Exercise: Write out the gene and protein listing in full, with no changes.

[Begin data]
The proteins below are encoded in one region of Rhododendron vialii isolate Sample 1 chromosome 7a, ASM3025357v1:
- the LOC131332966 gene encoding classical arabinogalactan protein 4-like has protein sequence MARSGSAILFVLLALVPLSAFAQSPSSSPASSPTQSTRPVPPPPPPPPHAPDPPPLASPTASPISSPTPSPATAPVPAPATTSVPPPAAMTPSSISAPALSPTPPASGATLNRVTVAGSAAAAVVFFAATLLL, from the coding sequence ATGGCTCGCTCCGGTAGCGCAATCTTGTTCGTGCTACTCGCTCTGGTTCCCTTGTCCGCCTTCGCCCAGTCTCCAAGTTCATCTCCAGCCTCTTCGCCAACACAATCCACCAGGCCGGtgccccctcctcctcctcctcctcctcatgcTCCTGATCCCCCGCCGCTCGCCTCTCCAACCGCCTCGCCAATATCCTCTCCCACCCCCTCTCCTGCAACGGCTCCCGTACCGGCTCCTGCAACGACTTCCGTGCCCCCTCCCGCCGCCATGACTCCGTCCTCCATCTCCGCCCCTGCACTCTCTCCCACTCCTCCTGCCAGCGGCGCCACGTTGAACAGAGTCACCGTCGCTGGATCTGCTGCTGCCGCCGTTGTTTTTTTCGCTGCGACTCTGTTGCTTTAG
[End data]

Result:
The proteins below are encoded in one region of Rhododendron vialii isolate Sample 1 chromosome 7a, ASM3025357v1:
- the LOC131332966 gene encoding classical arabinogalactan protein 4-like has protein sequence MARSGSAILFVLLALVPLSAFAQSPSSSPASSPTQSTRPVPPPPPPPPHAPDPPPLASPTASPISSPTPSPATAPVPAPATTSVPPPAAMTPSSISAPALSPTPPASGATLNRVTVAGSAAAAVVFFAATLLL, from the coding sequence ATGGCTCGCTCCGGTAGCGCAATCTTGTTCGTGCTACTCGCTCTGGTTCCCTTGTCCGCCTTCGCCCAGTCTCCAAGTTCATCTCCAGCCTCTTCGCCAACACAATCCACCAGGCCGGtgccccctcctcctcctcctcctcctcatgcTCCTGATCCCCCGCCGCTCGCCTCTCCAACCGCCTCGCCAATATCCTCTCCCACCCCCTCTCCTGCAACGGCTCCCGTACCGGCTCCTGCAACGACTTCCGTGCCCCCTCCCGCCGCCATGACTCCGTCCTCCATCTCCGCCCCTGCACTCTCTCCCACTCCTCCTGCCAGCGGCGCCACGTTGAACAGAGTCACCGTCGCTGGATCTGCTGCTGCCGCCGTTGTTTTTTTCGCTGCGACTCTGTTGCTTTAG